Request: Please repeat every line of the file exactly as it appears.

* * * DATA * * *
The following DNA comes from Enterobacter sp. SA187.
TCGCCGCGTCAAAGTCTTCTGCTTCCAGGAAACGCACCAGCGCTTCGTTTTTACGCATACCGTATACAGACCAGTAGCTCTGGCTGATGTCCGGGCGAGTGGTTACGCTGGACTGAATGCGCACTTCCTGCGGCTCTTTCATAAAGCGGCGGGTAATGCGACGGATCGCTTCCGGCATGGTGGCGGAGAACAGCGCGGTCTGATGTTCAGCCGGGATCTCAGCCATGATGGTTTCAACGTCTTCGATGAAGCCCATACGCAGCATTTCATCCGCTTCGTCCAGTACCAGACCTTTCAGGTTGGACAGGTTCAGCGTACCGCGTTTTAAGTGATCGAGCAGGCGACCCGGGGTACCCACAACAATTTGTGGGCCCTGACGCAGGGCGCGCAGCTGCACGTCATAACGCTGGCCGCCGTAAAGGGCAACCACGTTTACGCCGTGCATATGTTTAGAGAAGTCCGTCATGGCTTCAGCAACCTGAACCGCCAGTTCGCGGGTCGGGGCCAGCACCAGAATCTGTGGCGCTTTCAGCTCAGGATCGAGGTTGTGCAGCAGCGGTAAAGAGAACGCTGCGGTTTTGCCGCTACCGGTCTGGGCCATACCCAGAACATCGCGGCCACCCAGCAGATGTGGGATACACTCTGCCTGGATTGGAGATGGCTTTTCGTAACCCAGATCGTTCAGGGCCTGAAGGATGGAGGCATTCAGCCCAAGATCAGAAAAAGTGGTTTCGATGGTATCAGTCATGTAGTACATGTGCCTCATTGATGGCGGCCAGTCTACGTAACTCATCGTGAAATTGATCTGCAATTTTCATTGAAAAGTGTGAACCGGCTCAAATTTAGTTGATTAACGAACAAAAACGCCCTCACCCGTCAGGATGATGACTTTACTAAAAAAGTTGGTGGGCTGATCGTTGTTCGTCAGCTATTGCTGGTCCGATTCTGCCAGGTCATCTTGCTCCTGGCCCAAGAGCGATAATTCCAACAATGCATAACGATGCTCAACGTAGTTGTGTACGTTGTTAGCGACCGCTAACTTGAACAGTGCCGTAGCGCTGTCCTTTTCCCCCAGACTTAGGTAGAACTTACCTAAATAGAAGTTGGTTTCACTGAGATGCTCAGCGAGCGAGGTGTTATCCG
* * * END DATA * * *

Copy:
The following DNA comes from Enterobacter sp. SA187.
TCGCCGCGTCAAAGTCTTCTGCTTCCAGGAAACGCACCAGCGCTTCGTTTTTACGCATACCGTATACAGACCAGTAGCTCTGGCTGATGTCCGGGCGAGTGGTTACGCTGGACTGAATGCGCACTTCCTGCGGCTCTTTCATAAAGCGGCGGGTAATGCGACGGATCGCTTCCGGCATGGTGGCGGAGAACAGCGCGGTCTGATGTTCAGCCGGGATCTCAGCCATGATGGTTTCAACGTCTTCGATGAAGCCCATACGCAGCATTTCATCCGCTTCGTCCAGTACCAGACCTTTCAGGTTGGACAGGTTCAGCGTACCGCGTTTTAAGTGATCGAGCAGGCGACCCGGGGTACCCACAACAATTTGTGGGCCCTGACGCAGGGCGCGCAGCTGCACGTCATAACGCTGGCCGCCGTAAAGGGCAACCACGTTTACGCCGTGCATATGTTTAGAGAAGTCCGTCATGGCTTCAGCAACCTGAACCGCCAGTTCGCGGGTCGGGGCCAGCACCAGAATCTGTGGCGCTTTCAGCTCAGGATCGAGGTTGTGCAGCAGCGGTAAAGAGAACGCTGCGGTTTTGCCGCTACCGGTCTGGGCCATACCCAGAACATCGCGGCCACCCAGCAGATGTGGGATACACTCTGCCTGGATTGGAGATGGCTTTTCGTAACCCAGATCGTTCAGGGCCTGAAGGATGGAGGCATTCAGCCCAAGATCAGAAAAAGTGGTTTCGATGGTATCAGTCATGTAGTACATGTGCCTCATTGATGGCGGCCAGTCTACGTAACTCATCGTGAAATTGATCTGCAATTTTCATTGAAAAGTGTGAACCGGCTCAAATTTAGTTGATTAACGAACAAAAACGCCCTCACCCGTCAGGATGATGACTTTACTAAAAAAGTTGGTGGGCTGATCGTTGTTCGTCAGCTATTGCTGGTCCGATTCTGCCAGGTCATCTTGCTCCTGGCCCAAGAGCGATAATTCCAACAATGCATAACGATGCTCAACGTAGTTGTGTACGTTGTTAGCGACCGCTAACTTGAACAGTGCCGTAGCGCTGTCCTTTTCCCCCAGACTTAGGTAGAACTTACCTAAATAGAAGTTGGTTTCACTGAGATGCTCAGCGAGCGAGGTGTTATCCG